It’s hard to live with constant fear. Checking the news, almost obsessively. Sleeping alone in a big, empty bed. Feeling lonely and with not much to do. Jumping in fright every time the phone rings or there’s an unexpected knock on the door. Panicking at the thought of receiving bad news that would turn your life upside down.
Everyone is familiar with how terrible wars are. They are often in the news agenda and on our screens. There are plenty of war movies, many of them in the action genre, with a bellicose theme, portraying the hardness of war or the bravery of those who fight for ideals. But, what about their families? What happens to the ones who are left behind?
Military Wives, the new comedy-drama film by British director Peter Cattaneo addresses this issue, telling the story of a group of women living in a military base, while their partners are deployed in Afghanistan. The movie is inspired by a true story that became a three-episode BBC docu-series in 2011, called The Choir: Military Wives. In it, Gareth Malone, a professional choirmaster, got the wives of British soldiers deployed in Afghanistan together and trained them to sing in a choir. These women served as inspiration for the movie, but besides that, the plot is basically fictional, as well as the characters.
One of the protagonists in Military Wives is Lisa, played by Sharon Horgan. She works in a convenience store in the base and struggles with single parenthood, raising a bored teenage girl who enjoys drinking too much. As she is married to the staff sergeant, Lisa is supposed to organize regular communal gatherings and activities to distract the wives and keep their morale up, even though she is a bit reluctant. Difficulties arise when Kate (Kristin Scott Thomas), the colonel’s wife, meddles in Lisa’s social committee duties. In one of the meetings, the wives decide to create a choir, and it’s then that Lisa and Kate clash. Their personalities are antagonistic, and they have a different approach on how to direct the choir. Lisa is easy-going and chilled, whereas Kate is uptight, traditional, and bossy. One is happy singing pop songs, and the other opts for classical hymns.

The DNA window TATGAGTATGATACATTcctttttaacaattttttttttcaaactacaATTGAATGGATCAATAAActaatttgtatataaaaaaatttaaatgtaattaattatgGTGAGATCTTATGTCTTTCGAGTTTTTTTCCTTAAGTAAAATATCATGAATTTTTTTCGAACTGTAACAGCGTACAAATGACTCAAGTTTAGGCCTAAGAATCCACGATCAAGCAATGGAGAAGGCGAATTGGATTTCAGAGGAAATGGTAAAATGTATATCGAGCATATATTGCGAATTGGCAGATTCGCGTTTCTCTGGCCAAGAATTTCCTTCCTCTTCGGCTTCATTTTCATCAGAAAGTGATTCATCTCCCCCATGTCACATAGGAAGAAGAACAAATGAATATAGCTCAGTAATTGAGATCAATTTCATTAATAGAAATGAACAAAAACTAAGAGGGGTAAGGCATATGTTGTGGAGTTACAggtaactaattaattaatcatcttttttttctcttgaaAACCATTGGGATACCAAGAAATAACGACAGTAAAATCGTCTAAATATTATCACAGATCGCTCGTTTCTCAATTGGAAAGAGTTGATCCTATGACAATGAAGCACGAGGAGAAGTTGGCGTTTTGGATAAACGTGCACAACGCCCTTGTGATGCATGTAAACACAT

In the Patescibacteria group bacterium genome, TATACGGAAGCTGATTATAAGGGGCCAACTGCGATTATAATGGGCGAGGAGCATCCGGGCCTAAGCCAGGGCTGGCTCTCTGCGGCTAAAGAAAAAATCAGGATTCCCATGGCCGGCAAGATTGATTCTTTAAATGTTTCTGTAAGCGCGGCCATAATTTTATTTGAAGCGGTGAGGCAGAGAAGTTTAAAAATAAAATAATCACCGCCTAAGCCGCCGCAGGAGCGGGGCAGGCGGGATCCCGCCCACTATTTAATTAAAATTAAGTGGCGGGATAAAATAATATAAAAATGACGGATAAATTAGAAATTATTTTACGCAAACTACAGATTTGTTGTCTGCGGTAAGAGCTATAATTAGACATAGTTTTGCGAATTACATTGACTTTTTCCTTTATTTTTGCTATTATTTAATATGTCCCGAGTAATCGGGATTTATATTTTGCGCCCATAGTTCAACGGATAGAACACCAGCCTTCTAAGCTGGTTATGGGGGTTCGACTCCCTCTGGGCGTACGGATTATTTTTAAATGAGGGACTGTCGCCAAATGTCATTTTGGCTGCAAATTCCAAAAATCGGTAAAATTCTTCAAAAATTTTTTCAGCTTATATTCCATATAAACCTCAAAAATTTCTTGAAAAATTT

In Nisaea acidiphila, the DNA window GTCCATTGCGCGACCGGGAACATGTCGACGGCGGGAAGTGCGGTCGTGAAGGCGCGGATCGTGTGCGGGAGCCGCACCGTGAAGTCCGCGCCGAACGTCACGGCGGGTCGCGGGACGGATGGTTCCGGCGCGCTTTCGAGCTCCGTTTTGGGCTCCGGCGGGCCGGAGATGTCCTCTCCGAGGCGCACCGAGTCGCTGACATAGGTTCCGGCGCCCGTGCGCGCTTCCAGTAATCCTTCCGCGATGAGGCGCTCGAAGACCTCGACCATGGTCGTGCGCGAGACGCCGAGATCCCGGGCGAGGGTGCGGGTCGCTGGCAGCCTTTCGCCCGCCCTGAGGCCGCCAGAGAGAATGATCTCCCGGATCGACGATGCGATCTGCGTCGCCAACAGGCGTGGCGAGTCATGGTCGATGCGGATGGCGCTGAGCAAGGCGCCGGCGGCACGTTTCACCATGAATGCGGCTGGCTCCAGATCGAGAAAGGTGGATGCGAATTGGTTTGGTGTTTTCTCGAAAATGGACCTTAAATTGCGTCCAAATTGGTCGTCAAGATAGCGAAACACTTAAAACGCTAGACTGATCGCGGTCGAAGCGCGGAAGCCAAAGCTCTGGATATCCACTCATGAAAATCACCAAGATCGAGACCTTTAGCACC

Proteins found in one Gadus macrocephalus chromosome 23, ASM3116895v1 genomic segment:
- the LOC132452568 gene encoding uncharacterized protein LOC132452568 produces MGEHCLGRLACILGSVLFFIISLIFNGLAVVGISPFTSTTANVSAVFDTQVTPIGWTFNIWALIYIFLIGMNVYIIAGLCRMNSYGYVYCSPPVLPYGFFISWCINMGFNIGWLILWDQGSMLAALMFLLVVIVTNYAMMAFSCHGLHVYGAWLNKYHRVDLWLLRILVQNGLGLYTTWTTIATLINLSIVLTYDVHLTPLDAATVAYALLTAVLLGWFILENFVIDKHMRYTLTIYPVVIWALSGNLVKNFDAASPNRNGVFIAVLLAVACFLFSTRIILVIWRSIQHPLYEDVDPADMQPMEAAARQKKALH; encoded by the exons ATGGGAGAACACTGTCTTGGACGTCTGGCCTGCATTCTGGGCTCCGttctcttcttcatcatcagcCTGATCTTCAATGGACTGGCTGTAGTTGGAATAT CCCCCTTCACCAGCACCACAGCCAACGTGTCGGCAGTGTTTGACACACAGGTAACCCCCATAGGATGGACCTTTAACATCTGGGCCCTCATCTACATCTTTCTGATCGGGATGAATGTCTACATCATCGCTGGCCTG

Rehearsal after rehearsal, what started as a hobby becomes a big hit. But the wives’ happiness is abruptly altered: in war, there are always casualties. Eventually, their latent fear materializes and bad news arrives. One of their husbands has died in combat. The scene is cleverly recreated; two officials, walking towards the homes, with a stern look that leaves no doubt to what kind of news they will deliver. As they walk towards the homes, the viewers don’t know who will receive the devastating news. It’s a cruel random lottery; it could be anyone.
Overall, Military Wives is pleasant and entertaining, with generally good interpretations. Kristin Scott Thomas has one of the most complex characters and is remarkable as Kate. Underneath Kate’s brittleness and emotional repression, there’s a strong vulnerability. She tries hard to convince everyone (and herself) that she is okay, when she is not. Keeping her house clean and compulsively shopping is her way of filling the gap left by her sons, who died in combat, and her husband’s departure to Afghanistan, one more time.
If interesting and funny, Military Wives is also very predictable. There are no twists, no unexpected plot points, and no surprises. Some scenes seem a bit far-fetched, and a few characters a little caricatured, such as the rough lesbian who sings loud but is tone-deaf, and the shy Welsh woman who doesn’t want to take part in the choir but surprisingly has a soprano voice. However, that doesn’t make the movie less heartwarming, and the story is completely up-lifting. Without being an overly dramatic film, you can find yourself tearing up at the end.
As the wives perfect their singing, harmony is not only found in the melody of the song but also in the relationships that grow between them. They are emotionally connected and help and support each other. After all, they are all going through the same tough experience. Their partners are in Afghanistan but the women are also fighting a war on their own. It’s not a war of guns or bombing; it’s an emotional war. And they are stronger together.
Most of the indoor scenes, including the coffee morning and song rehearsals, were filmed at Kingston Upon Thames.